The vexing question is: Why isn’t this liquidity being utilized to hire new workers and reduce unemployment? Why is it that, as pointed out in Alan Greenspan’s op-ed in this morning’s Financial Times, the share of liquid cash flow allocated to long-term fixed asset investment has fallen to its lowest level in the 58 years for which data are available?[5] If current dramatically high levels of liquidity and low interest rates are not being harnessed to add to payrolls or expand capital expenditures, would driving interest rates further down and adding further liquidity to the system through Fed purchases of Treasury securities induce U.S. businesses and consumers to get on with spending it?
    So, it is indeed true that some economic theories would lead one to believe we can shake job creation from the trees if we were to further expand our balance sheet. Yet, to paraphrase the early 20th century progressive, Clarence Day―the once ubiquitous contributor to my favorite magazine, The New Yorker, and author of one of my all-time favorite films, Life with Father―“Too many (theorists) begin with a dislike of reality.”[6] The reality of fiscal and regulatory policy inhibiting the transmission mechanism of monetary policy is most definitely present and is vexing to monetary policy makers. It is indisputably a significant factor holding back the economic recovery.
    n performing a cost/benefit analysis of a possible QE2, we will need to bear in mind that one cost that has already been incurred in the process of running an easy money policy has been to drive down the returns earned by savers, especially those who do not have the means or sophistication or the demographic profile to place their money at risk further out in the yield curve or who are wary of the inherent risk of stocks. A great many baby boomers or older cohorts who played by the rules, saved their money and have migrated over time, as prudent investment counselors advise, to short- to intermediate-dated, fixed-income instruments, are earning extremely low nominal and real returns on their savings.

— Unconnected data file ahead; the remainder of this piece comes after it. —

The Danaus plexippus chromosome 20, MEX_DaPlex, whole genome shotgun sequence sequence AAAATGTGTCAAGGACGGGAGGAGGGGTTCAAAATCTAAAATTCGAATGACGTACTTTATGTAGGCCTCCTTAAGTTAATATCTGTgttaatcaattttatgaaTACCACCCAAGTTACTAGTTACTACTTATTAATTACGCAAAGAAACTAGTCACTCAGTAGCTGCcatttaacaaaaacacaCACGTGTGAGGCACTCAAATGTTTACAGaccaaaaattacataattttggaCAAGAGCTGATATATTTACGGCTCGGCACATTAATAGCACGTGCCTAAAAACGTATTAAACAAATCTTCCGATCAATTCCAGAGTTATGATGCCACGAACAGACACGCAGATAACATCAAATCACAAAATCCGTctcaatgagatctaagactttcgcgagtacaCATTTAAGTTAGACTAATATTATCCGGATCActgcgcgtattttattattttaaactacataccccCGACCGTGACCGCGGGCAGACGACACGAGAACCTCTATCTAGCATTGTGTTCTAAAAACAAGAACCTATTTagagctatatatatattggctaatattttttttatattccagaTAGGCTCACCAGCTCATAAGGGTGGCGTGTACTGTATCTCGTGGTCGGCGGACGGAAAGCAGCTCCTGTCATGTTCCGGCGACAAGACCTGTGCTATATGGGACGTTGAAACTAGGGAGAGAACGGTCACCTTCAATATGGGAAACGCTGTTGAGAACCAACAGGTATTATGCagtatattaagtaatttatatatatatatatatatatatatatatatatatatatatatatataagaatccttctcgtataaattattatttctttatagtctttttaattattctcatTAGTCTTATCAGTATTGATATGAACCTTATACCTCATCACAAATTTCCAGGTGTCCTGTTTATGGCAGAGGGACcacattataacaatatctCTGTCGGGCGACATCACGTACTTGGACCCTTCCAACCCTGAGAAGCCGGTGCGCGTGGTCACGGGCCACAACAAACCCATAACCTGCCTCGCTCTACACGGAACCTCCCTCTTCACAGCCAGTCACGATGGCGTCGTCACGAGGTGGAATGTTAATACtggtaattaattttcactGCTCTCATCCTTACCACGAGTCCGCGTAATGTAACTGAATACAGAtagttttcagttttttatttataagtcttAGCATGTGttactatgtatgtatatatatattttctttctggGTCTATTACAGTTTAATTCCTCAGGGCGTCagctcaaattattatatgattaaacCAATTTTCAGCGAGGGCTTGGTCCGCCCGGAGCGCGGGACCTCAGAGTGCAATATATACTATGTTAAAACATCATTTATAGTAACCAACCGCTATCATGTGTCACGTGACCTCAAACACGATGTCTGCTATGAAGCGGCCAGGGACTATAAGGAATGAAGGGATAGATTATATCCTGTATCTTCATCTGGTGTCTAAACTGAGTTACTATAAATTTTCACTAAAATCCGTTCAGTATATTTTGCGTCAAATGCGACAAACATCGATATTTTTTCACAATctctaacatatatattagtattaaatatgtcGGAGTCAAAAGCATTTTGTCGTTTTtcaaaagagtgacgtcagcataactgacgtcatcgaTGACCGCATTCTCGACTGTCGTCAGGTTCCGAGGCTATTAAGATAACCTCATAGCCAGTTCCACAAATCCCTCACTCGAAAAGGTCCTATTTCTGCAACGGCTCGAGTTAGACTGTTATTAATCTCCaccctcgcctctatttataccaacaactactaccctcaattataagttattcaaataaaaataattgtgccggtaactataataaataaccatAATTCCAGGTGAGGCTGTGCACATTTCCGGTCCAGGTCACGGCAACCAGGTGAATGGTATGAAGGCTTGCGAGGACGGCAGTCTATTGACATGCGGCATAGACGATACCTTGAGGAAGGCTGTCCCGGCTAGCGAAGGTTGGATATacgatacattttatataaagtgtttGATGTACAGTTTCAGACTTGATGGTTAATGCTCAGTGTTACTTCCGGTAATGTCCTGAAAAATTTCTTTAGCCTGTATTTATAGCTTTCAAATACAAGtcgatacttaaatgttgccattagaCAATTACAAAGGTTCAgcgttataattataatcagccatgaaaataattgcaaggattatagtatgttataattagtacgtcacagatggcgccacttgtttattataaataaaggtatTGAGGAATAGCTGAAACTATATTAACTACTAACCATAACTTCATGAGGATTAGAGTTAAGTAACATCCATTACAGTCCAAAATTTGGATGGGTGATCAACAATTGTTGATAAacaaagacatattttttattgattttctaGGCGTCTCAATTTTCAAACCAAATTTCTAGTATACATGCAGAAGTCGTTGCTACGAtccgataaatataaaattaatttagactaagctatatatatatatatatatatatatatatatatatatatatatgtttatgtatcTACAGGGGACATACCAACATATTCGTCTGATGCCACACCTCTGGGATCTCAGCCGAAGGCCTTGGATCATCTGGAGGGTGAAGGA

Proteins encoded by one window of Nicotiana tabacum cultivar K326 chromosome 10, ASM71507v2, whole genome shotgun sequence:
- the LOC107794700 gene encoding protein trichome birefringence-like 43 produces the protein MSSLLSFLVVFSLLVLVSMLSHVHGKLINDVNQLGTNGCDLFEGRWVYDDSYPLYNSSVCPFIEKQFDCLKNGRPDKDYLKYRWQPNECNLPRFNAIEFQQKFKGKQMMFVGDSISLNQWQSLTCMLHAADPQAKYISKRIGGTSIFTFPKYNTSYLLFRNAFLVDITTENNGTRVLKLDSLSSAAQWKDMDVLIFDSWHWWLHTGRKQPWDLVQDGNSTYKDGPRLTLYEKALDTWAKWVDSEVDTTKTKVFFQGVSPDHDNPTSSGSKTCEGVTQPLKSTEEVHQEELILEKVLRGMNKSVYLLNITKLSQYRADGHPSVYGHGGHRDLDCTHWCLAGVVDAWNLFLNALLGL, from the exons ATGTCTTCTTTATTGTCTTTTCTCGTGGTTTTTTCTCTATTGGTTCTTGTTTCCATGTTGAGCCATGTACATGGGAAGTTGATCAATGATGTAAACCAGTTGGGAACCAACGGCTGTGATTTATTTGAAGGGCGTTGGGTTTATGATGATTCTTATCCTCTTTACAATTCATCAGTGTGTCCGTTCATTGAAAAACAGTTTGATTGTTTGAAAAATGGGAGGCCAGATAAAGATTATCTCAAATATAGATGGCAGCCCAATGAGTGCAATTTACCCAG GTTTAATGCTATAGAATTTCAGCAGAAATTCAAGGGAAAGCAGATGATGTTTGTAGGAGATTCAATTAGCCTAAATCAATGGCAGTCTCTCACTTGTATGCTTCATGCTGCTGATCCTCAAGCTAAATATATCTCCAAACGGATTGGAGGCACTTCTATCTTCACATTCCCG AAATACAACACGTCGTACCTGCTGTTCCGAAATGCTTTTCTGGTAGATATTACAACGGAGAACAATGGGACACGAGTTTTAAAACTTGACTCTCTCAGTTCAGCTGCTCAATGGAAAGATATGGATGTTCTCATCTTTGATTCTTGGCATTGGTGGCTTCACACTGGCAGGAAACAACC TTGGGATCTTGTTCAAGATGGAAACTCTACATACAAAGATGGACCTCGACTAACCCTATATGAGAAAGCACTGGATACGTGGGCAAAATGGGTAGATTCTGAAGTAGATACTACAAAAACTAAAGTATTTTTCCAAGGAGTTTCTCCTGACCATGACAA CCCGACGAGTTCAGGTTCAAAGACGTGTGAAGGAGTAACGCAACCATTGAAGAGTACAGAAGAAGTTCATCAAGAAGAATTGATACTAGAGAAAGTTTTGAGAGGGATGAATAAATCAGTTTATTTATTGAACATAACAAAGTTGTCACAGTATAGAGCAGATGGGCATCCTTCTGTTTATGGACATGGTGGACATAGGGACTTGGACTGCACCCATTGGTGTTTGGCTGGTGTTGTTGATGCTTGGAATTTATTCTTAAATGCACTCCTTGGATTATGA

I continue to hold a sizable profitable position in gold.

  • Mike C October 15, 2010  

    Regarding quantitative easing, I’m going to modify/supplement my answer, but I am still going to cheat and copy the smart kid’s homework:
    Thomas Hoenig, the president of the Federal Reserve Bank of Kansas, on Tuesday launched his most strident attack yet against QE, arguing it would not help drive an economic recovery.
    “There is simply no evidence the additional liquidity would be particularly effective in spurring new investment, accelerating consumption, or cushioning or accelerating the deleveraging that is hopefully winding down,” Mr. Hoenig told an audience in Denver.

  • oldprof October 15, 2010  

    Mike C. — The point of my article was a familiar theme for me: Most people have a strong opinion without really understanding the issue.
    Does quoting someone at length provide more insight on this argument? I don’t know.
    Meanwhile, if you are going to quote the opinions of those on the Fed, I am curious about why you are going for the dissenters?
    As you know, I like to predict what the Fed will do. It is the profitable way to go. Do you think you have an edge by going with the minority?
    Just curious…